Most importantly, if leadership perpetuates the sexist stereotypes of the old workplaces where women’s voice and work are stifled, professional women will take their expertise elsewhere.

They’ll just move on to workplaces that do not just claim to uphold the diversity value, but also foster and behave as inclusive cultures. Which is exactly what Jane did.

This article and particular situation also highlight a larger phenomenon regarding happiness and wellbeing at work that is now proliferating in many organizations.

Most businesses are well aware that qualified talented professionals are more attracted by cultures that foster values they share.

 In order to attract and keep the more productive purpose-led employees, those organizations want to show the world they are proactive in morphing into holistic places where it is great to work.

And so nowadays, we see many attempts to increase employee engagement through “Band-Aid” strategies. A nice ping-pong table, healthier food in the cafeteria, a seminar in a nice place etc.

But to truly increase engagement, a business must examine its social role, its work flow, its culture, its hiring, its promoting, its reviewing. In short, is the company fostering the conditions that support their employees in doing the best job possible?

No ping-pong table will fix the fact a business has a cumbersome outdated software, that a department never has the resources to put a product out on time or the fact that the employees are not heard by management on serious work issues.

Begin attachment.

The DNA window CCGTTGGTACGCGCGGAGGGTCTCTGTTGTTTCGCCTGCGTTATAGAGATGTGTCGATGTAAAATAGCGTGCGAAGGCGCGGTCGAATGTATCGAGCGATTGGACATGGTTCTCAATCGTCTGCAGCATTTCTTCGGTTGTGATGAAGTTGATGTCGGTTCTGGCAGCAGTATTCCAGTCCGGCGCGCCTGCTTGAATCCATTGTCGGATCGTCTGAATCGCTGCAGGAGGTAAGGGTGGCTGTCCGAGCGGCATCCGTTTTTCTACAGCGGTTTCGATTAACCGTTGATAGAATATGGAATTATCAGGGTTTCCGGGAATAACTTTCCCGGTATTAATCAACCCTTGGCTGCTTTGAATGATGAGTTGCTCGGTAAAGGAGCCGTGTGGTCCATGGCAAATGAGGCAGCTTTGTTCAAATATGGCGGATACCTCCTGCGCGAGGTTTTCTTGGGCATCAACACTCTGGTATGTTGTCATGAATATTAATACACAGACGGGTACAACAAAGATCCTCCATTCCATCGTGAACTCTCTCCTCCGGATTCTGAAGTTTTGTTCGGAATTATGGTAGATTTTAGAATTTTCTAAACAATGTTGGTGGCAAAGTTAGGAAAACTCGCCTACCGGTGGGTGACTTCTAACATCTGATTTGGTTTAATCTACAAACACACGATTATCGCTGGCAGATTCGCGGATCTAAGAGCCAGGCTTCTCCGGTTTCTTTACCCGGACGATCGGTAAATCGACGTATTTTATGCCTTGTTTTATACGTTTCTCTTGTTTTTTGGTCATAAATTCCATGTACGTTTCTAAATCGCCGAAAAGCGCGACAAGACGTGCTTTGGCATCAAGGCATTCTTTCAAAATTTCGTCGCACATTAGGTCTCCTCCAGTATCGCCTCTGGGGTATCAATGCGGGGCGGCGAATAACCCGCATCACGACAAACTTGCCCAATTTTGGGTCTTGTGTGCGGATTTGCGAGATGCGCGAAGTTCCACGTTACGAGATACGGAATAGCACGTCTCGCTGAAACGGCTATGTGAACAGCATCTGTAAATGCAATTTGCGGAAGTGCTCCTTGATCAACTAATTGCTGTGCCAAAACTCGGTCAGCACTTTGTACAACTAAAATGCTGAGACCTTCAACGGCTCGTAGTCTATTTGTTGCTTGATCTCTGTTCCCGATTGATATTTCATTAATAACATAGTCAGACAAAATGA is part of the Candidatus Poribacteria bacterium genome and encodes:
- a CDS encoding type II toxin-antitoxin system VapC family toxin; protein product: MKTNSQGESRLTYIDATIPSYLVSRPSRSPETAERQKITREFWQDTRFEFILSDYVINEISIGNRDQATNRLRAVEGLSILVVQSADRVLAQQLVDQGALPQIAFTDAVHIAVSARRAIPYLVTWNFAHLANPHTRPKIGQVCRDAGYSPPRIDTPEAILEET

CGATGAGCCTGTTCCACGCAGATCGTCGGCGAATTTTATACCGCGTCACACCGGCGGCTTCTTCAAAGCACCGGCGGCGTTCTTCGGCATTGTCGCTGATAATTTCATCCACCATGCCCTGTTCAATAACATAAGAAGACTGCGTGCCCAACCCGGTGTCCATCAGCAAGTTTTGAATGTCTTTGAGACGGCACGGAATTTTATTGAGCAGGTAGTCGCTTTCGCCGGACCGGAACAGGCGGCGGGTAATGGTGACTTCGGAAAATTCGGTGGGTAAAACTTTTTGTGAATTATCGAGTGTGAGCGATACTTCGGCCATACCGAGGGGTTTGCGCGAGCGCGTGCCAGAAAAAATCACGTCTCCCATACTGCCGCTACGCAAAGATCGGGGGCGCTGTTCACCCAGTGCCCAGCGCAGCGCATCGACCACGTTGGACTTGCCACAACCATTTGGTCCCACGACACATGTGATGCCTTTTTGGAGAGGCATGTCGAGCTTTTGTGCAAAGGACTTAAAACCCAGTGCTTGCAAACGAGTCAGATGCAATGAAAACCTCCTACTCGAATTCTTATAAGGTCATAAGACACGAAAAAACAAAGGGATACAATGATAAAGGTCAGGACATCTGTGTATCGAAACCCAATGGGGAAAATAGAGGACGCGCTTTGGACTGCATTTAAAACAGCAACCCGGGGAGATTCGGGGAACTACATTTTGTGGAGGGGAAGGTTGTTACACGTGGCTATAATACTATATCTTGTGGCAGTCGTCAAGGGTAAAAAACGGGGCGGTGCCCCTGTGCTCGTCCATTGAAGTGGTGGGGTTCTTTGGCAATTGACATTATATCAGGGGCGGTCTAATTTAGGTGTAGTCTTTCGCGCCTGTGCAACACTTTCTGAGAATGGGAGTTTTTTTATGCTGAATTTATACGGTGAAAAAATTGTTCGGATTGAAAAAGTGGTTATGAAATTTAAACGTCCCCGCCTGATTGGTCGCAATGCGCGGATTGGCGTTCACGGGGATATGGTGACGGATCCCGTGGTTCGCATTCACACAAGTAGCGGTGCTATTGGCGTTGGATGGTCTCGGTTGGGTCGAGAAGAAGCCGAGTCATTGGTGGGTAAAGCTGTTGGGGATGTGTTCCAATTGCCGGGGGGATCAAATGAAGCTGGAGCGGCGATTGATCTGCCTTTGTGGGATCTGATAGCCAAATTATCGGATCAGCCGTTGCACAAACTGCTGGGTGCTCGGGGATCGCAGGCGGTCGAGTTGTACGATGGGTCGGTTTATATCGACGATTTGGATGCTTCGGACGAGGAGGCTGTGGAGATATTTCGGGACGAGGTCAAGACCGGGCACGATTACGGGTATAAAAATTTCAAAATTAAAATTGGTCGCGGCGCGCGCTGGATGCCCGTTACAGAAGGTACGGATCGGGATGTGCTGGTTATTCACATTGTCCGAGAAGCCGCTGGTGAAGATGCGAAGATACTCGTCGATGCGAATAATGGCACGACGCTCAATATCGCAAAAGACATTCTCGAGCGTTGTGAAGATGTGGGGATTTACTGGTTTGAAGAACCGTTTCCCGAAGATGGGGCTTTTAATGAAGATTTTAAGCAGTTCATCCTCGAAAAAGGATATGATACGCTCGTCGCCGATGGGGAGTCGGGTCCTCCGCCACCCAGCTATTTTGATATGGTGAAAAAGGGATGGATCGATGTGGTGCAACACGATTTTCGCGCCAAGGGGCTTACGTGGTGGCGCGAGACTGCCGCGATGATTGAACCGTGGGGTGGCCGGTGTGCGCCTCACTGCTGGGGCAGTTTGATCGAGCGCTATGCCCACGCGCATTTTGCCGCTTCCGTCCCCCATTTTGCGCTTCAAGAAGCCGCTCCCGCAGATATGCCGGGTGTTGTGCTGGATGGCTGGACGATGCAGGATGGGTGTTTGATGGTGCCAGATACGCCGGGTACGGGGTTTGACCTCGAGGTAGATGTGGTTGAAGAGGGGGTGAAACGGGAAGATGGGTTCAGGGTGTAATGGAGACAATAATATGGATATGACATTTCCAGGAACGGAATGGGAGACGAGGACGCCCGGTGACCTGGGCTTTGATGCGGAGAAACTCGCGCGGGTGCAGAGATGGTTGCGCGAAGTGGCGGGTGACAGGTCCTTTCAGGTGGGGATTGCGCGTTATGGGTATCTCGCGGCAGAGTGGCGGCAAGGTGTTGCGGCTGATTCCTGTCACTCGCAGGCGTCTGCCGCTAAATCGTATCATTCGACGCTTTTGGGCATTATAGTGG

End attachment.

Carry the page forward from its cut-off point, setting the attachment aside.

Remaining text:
As much as it is a major and commendable progress when an organization claims their willingness to champion a better workplace, if their actions contradicts their purpose, they miss the mark.

In the particular case of Ernst & Young and their gender gap issue, it is clear they should examine much more closely the social context in which women and men interact. I also believe that gender diversity and inclusion training should be designed and intended for both men and women. If they are to work better together, training together both men and women is a start.

In this respect, Emotional Intelligence education would be very appropriate. It has already shown to be an amazing means to nurture communication, collaboration, engagement, resilience and happiness at work.

Being aware of our own behaviors and learning to manage them to feel better, learning to understand our colleagues and our interactions with them is highly empowering. It takes the stress out of confusing situations!

Above all, the better way to close the gender gap at Ernst & Young or to create any meaningful impact in shaping a better workplace and culture in an organization, is for the owner and executives at the very top to embrace, support and attend any training that has far reaching consequences on the social context of their company.

If a company is to turn a corner and leave in the past the culture and behaviors that weigh them down it, it takes the whole organization’s involvement, beginning with its owners.

The men and women at the top must believe and uphold the values they claim and thy must embody them! It actually must start with leadership modeling the more holistic behaviors they want to see happen.

For Ernst & Young to empower and retain the professional women who work for them, they have to stamp out any behavior that divides and they should work on creating a climate that favors both men and women integration and collaboration.

They must appear authentic by aligning their values with the way the business is conducted. And it starts with treating their highly qualified female executives with respect and with the men who act unprofessionally knowing there will be consequences to power play.

Cassis Moussu, founder Healthy Work Warriors

Update: E&Y now admits the content of the seminar was offensive